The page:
FHFA is concerned that such fees are used to fund purely private continuous streams of income for select market participants either directly or through securitized investment vehicles. Further, it is unclear that the fees, even if dedicated to homeowners associations, are proportional or related to the purposes for which the fees were to be collected. FHFA's draft Guidance is based on the view that investments in mortgages on properties with private transfer fee covenants and securities designed to generate income from the fees are not acceptable for the regulated entities. FHFA's draft Guidance does not distinguish between private transfer fee covenants which purport to render a benefit to the affected property and Start Printed Page 49933those which accrue value only to unrelated third parties.
Encumbering housing transactions with fees that may not be properly disclosed and that may limit the alienation of property means that such fees may impede the marketability and the valuation of properties and adversely affect the liquidity of securities backed by mortgages so encumbered. FHFA is concerned that such consequences will have a particularly detrimental effect on still fragile housing markets. FHFA's position is also influenced by considerations of consumer protection where disclosures may be insufficient and add costs not fully understood by consumers.
FHFA recognizes that there is a range of actions it can take, including to require the regulated entities to report on the extent of their exposure to private transfer fee covenant investments, change seller/servicer guides to identify restrictions on the purchase of encumbered mortgages, create and enforce additional representations and warranties against encumbered mortgages, or to prohibit the purchase or investment in the mortgages or the revenue generated by the fees.
FHFA's draft Guidance directs that the Enterprises should not purchase or invest in mortgages encumbered by private transfer fee covenants or securities backed by private transfer fee revenue, as such investments would be unsafe and unsound practices and contrary to the public missions of the Enterprises and the Banks. Likewise, the draft Guidance would direct that the Banks should not purchase or invest in such mortgages or securities or hold such mortgages as collateral for advances.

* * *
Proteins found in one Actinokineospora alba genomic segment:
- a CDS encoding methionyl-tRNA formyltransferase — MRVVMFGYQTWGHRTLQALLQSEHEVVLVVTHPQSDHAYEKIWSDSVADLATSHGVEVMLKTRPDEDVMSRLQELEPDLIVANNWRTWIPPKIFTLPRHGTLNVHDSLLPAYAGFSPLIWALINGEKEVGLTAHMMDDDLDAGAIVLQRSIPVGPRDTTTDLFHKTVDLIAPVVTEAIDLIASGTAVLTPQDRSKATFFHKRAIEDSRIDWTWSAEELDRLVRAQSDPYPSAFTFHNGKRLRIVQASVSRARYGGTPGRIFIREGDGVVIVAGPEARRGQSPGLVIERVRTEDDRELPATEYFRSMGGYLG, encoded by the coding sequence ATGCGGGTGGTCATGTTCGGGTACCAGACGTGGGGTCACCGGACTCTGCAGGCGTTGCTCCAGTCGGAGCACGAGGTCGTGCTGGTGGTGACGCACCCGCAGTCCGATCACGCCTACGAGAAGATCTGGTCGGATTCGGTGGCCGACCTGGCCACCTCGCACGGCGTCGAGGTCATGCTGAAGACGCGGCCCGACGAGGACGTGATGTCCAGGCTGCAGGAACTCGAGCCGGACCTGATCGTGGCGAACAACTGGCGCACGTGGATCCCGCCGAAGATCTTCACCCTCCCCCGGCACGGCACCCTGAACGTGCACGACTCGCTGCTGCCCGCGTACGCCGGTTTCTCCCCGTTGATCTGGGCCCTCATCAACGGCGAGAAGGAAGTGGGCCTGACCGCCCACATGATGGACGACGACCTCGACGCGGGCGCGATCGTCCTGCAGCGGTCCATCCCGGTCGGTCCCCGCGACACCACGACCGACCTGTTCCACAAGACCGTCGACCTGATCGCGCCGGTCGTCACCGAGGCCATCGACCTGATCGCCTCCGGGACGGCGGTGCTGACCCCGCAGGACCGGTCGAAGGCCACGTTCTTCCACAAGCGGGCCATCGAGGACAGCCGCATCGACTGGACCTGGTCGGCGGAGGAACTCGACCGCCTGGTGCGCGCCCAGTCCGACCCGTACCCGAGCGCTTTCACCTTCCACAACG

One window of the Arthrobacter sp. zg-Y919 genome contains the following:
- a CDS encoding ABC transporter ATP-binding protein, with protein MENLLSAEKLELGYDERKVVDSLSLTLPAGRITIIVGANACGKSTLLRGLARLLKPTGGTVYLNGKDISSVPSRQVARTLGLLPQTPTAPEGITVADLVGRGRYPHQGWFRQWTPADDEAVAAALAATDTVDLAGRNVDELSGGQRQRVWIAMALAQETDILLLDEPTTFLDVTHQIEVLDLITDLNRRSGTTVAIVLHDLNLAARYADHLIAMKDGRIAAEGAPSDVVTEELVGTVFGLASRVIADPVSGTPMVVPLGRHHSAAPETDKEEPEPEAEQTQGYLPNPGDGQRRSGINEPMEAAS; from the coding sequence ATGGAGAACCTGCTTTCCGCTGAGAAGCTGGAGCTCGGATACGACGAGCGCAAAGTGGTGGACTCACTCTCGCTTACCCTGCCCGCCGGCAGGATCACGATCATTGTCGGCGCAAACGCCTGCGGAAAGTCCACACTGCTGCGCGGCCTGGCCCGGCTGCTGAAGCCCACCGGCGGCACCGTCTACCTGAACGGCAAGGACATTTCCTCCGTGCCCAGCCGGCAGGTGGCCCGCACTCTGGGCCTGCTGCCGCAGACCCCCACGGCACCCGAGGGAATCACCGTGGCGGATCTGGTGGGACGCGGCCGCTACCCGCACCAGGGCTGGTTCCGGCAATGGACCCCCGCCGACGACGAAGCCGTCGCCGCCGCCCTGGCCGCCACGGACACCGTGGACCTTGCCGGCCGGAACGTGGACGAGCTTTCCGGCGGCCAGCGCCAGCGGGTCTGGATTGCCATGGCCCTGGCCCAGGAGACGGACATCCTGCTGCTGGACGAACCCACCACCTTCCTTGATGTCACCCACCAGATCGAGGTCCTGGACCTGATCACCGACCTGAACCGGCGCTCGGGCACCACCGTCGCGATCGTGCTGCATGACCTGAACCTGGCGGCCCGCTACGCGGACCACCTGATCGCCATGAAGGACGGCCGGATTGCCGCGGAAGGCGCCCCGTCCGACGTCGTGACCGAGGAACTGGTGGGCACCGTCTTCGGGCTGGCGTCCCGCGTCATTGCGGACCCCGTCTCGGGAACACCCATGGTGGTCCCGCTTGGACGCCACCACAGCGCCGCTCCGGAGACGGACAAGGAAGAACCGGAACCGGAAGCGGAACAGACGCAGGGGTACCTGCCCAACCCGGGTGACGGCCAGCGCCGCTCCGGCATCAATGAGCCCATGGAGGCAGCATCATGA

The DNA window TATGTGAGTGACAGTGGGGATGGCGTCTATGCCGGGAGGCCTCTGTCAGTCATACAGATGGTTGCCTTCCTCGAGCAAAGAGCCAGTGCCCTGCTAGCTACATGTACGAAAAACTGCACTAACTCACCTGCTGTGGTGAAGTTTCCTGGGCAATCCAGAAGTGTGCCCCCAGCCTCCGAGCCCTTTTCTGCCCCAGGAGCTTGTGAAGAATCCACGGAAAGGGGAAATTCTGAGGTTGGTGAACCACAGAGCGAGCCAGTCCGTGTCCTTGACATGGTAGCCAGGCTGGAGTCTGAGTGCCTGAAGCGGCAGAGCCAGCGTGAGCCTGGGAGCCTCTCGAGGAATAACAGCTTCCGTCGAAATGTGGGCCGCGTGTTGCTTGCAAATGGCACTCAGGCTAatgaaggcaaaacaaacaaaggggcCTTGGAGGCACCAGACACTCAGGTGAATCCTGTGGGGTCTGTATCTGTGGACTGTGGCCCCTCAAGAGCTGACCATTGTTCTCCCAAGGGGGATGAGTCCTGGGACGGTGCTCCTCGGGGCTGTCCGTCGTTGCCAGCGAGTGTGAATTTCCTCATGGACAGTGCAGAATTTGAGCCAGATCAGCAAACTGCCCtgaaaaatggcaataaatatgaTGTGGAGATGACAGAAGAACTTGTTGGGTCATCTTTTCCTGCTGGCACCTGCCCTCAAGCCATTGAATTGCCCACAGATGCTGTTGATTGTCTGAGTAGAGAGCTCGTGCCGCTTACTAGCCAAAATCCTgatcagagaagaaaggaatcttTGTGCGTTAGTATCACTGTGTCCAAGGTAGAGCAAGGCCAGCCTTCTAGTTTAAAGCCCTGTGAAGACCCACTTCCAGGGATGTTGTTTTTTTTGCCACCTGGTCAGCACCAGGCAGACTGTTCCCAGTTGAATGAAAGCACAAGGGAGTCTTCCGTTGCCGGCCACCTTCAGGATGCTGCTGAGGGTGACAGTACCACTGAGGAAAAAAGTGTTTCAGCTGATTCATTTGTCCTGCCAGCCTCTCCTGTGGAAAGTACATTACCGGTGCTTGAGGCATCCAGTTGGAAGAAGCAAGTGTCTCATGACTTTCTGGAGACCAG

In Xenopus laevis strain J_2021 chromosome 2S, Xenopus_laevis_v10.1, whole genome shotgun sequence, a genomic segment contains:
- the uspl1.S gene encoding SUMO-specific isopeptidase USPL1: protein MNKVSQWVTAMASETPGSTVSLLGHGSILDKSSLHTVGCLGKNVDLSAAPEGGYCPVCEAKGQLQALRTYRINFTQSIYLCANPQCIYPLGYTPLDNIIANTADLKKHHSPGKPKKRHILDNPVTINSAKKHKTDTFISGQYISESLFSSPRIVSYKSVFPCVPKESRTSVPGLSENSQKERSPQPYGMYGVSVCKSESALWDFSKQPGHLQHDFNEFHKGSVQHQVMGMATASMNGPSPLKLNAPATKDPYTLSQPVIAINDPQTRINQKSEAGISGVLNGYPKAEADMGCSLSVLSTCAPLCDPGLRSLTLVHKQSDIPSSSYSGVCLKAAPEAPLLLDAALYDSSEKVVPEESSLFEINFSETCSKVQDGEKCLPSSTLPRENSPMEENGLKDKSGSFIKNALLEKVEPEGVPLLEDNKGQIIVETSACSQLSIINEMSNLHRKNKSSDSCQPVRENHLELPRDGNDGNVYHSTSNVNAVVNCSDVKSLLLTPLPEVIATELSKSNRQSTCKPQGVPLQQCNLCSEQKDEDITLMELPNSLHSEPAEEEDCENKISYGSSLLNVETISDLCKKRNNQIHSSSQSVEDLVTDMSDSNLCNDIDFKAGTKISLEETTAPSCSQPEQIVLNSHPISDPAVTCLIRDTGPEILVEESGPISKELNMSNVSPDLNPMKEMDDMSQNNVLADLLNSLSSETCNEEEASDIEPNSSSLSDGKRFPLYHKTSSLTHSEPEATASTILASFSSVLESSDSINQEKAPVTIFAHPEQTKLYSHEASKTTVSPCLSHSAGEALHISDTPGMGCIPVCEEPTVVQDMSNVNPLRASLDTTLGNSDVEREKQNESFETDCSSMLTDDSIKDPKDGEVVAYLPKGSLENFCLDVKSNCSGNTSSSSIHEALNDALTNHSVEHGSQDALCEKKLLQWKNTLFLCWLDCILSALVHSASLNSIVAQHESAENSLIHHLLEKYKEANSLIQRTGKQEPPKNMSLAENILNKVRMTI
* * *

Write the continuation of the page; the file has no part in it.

IV. Proposed Guidance
The proposed draft Guidance follows:
Federal Housing Finance Agency
Guidance on Private Transfer Fee Covenants
Issuance Date: August XX, 2010
The Federal Housing Finance Agency (FHFA) is an independent agency of the Federal Government and was established by the Housing and Economic Recovery Act of 2008 (HERA), Public Law 110-289, 122 Stat. 2654 (2008) to regulate and oversee the Federal National Mortgage Association (Fannie Mae), the Federal Home Loan Mortgage Corporation (Freddie Mac) (collectively, the Enterprises), and the Federal Home Loan Banks (collectively, the Banks). HERA amended the Federal Housing Enterprises Financial Safety and Soundness Act of 1992 (12 U.S.C. 4501 et seq.) and the Federal Home Loan Bank Act (12 U.S.C. 1421 through 1449) to enhance the authorities and responsibilities of the new agency.
The respective federal charters of the Enterprises reflect their public mission to “provide stability in the secondary market for residential mortgages,” “respond appropriately to the private capital market,” “provide ongoing assistance to the secondary market for residential mortgages * * *, ” and “promote access to mortgage credit throughout the Nation * * *” (see section 301 of the Fannie Mae Charter Act and section 301(b) of the Freddie Mac Corporation Act.) FHFA's regulatory mission is to ensure, among other things, that each regulated entity it supervises “operates in a safe and sound manner” and that their “operations and activities * * * foster liquid, efficient, competitive, and resilient national housing finance markets.” (12 U.S.C. 4513(a)(1)(B)).
II. Private Transfer Fees
A private transfer fee covenant is attached to real property by the owner or another private party (frequently, the property developer) and requires a transfer fee payment to an identified third party, such as the property developer or its trustee, a homeowners association, an affordable housing group or another community or non-profit organization, upon each resale of the property. The fee typically is stated as a percentage (e.g., 1 percent) of the property's sales price and often survives for a period of ninety-nine (99) years.